Nene tried to go after Amaka, but she locked the door of the room behind her, putting an end to any consolation from her cousin. Nene, who was now living in one of the spare rooms upstairs, retired to her room briefly. As she began to meditate on what just happened, she recalled that she had seen the Sunday newspaper lying on the dining table. Her uncle’s fleeting reference to the Aba rapist had stirred up her curiosity and she went in search of the paper.
After retrieving it, she went back to her room and looked for an update on the ongoing investigation. There was a short article mentioning the cities that the rapist had struck, and they included Agbor, Onitsha and finally Aba. Some of the victims had provided the police with brief descriptions, and the paper reported that the man they were looking for wore two studs in his ears, and smelt like fish.
The other descriptions they gave were commonplace and from what Nene could see, they might as well have been describing any man who lived in that region: medium height, thick lips, beard, moustache, strong build.
“Good luck catching him,” Nene shrugged as she put the paper down. The report also mentioned that he had struck in Agbor the night before. Nene could now understand her aunt and uncle’s fears for their daughters, especially since Amaka had been in Agbor that night.
She got up and got ready to go to church. She had no intention of going to her aunt’s church, which was a Baptist Church. Instead, she planned to attend a popular Pentecostal church on Ilukwu Ilah road, which was not too far from the house. Being that it was a Sunday, Godwin the driver was off duty, and since Nene could not drive, she had to find her way to church alone. She walked to a street corner not far from the house and flagged down an okada, which took her to church.
When she got there, the service was in full swing. She thought the service was for 10am, but as it turned out, she was an hour late. A well-dressed usher shoved a bulletin into her hand, and herded her to an empty seat in the middle of a crowded row. She had barely set down her bag, so she could join in the praise and worship, when someone on the right nudged her. She turned to come face to face with her neighbor, Dimeji Bakare. She could not hide her surprise.
“Don’t look so shocked. I’m not a heathen!” he yelled into her ear, trying to make himself heard above the noise of talented and talentless vocalists alike, singing praises to God.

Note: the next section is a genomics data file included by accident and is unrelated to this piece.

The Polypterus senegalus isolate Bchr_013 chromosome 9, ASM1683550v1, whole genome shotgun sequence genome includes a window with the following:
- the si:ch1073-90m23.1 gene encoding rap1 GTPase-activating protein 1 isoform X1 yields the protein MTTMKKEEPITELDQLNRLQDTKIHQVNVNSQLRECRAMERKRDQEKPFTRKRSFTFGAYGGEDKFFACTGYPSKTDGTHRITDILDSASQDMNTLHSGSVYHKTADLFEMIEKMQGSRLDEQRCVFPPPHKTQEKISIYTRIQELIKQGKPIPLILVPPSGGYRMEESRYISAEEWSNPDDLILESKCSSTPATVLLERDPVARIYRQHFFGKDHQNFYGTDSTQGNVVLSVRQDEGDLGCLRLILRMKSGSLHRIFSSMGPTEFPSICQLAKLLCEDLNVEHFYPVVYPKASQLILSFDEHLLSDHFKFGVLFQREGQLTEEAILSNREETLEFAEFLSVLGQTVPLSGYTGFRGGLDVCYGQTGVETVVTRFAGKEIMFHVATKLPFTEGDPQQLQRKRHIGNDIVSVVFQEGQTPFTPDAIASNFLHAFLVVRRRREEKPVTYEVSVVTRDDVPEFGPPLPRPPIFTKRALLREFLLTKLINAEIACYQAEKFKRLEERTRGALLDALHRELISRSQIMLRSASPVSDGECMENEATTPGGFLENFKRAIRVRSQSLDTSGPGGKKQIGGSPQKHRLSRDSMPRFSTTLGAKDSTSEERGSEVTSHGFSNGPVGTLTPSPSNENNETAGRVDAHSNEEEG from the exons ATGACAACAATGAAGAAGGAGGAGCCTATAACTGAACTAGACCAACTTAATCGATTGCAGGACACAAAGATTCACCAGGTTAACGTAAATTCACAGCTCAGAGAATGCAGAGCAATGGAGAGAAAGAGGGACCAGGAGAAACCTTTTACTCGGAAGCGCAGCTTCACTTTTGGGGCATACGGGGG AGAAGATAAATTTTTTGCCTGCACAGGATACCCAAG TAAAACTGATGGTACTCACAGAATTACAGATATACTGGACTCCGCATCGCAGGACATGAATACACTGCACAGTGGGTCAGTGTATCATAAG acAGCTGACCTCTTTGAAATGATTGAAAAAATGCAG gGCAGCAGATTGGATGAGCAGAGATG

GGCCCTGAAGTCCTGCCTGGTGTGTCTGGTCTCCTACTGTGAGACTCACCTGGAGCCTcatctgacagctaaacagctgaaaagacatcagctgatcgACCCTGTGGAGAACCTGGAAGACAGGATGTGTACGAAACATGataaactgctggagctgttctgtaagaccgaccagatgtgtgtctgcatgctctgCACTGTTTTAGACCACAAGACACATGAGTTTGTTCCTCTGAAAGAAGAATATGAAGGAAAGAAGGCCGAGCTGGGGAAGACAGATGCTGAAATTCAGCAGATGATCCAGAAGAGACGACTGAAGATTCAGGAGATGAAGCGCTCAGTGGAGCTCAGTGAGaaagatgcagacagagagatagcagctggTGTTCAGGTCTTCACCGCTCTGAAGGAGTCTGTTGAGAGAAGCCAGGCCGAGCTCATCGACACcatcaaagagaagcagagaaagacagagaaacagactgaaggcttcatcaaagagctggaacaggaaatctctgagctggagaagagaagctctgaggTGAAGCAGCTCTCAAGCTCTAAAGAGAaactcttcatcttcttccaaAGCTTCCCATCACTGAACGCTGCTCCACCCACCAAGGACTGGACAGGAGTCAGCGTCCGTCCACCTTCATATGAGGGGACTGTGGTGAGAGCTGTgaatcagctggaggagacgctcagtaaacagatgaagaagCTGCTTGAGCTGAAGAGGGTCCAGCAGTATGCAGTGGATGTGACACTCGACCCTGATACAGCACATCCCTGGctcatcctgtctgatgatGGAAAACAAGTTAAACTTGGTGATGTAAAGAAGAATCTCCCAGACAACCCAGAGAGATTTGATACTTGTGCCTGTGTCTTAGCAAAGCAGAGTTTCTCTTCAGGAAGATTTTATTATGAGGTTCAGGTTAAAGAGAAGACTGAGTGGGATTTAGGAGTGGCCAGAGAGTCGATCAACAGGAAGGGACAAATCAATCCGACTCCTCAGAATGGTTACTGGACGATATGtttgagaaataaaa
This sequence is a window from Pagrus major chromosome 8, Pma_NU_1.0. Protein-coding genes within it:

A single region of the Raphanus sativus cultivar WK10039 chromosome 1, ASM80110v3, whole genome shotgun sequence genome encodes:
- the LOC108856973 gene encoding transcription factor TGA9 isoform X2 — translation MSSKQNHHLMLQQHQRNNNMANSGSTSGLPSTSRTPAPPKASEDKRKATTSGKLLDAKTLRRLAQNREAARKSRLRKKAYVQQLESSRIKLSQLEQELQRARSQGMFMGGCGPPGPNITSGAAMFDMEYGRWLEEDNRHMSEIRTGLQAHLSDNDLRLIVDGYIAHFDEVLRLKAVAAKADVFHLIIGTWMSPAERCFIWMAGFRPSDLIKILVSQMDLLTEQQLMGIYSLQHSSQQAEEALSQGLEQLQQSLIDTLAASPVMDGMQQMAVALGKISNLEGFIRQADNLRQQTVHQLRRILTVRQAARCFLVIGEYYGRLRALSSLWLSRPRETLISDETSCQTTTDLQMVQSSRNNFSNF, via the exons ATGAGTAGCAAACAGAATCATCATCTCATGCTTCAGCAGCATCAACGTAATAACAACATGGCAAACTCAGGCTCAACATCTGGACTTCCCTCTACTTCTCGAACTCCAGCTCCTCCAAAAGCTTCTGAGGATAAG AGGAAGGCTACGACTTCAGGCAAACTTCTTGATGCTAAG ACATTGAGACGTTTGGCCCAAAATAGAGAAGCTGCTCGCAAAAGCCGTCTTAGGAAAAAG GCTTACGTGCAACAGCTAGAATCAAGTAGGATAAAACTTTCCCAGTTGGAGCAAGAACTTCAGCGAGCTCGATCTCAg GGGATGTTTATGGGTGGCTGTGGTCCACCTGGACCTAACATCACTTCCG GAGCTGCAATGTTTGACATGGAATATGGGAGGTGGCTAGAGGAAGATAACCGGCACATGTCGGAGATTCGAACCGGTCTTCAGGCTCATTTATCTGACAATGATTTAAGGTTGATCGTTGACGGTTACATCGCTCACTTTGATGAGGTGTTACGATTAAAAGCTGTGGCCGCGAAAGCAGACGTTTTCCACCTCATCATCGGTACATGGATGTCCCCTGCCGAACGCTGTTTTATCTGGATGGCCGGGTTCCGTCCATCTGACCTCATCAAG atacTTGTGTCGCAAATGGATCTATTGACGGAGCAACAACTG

Nene thought of telling him that she did not know him well enough to come to such a conclusion, and that coming to church did not mean he was a believer, but decided against it. She just grinned and shook the hand he extended to her. Less than twenty minutes later, when the woman on the pulpit asked visitors to stand up for the church to welcome them specially, Nene and Dimeji stood up at the same time.
It was his first time too? Another shocker.
After the service, they went with other visitors to the visitor’s parlor for refreshments and to learn more about the church. Dimeji attached himself to her, and followed her everywhere like a lost puppy. Nene was amused.
When the meet and greet was over, Dimeji asked if she had other plans for the rest of the day, to which she responded in the negative.
“Might I interest you in lunch at Mr. Biggs?” he asked her.
“Why not? Which one?” Nene replied.
“Is that a trick question? The only one of course. The one on Nnebisi road.”
“That was a trick question. I’m not pleased that you didn’t fall for it.”
“Oh yeah? Don’t worry. I’ll pretend to fall for the next one.”
They both laughed and Dimeji led the way to his silver Toyota Camry, which had been mercilessly roasted by the sun.
“So do you always take your neighbors to Mr. Biggs every Sunday?” Nene asked, as Dimeji drove them to the restaurant.
“Of course. Haven’t you heard? Father Christmas moved to Asaba, and he’s not an old man.”
Nene smiled and proceeded to ask him where his red suit was, and why he was delivering presents in August. Dimeji did not have an answer for that, but announced to her in a clear voice:
“If you hang around me long enough, you’ll uncover even more secrets.”
Then, he winked. That wink. It spoke of upcoming mischief and reminded Nene of someone she used to know in primary school. The boy used to wink at her anytime she saw him stealing pencils from the store at the back of the class, which was quite often. Nene wondered if Dimeji had ever stolen anything before, and then reprimanded herself for thinking such evil thoughts of a man who was treating her to lunch.
– to be continued –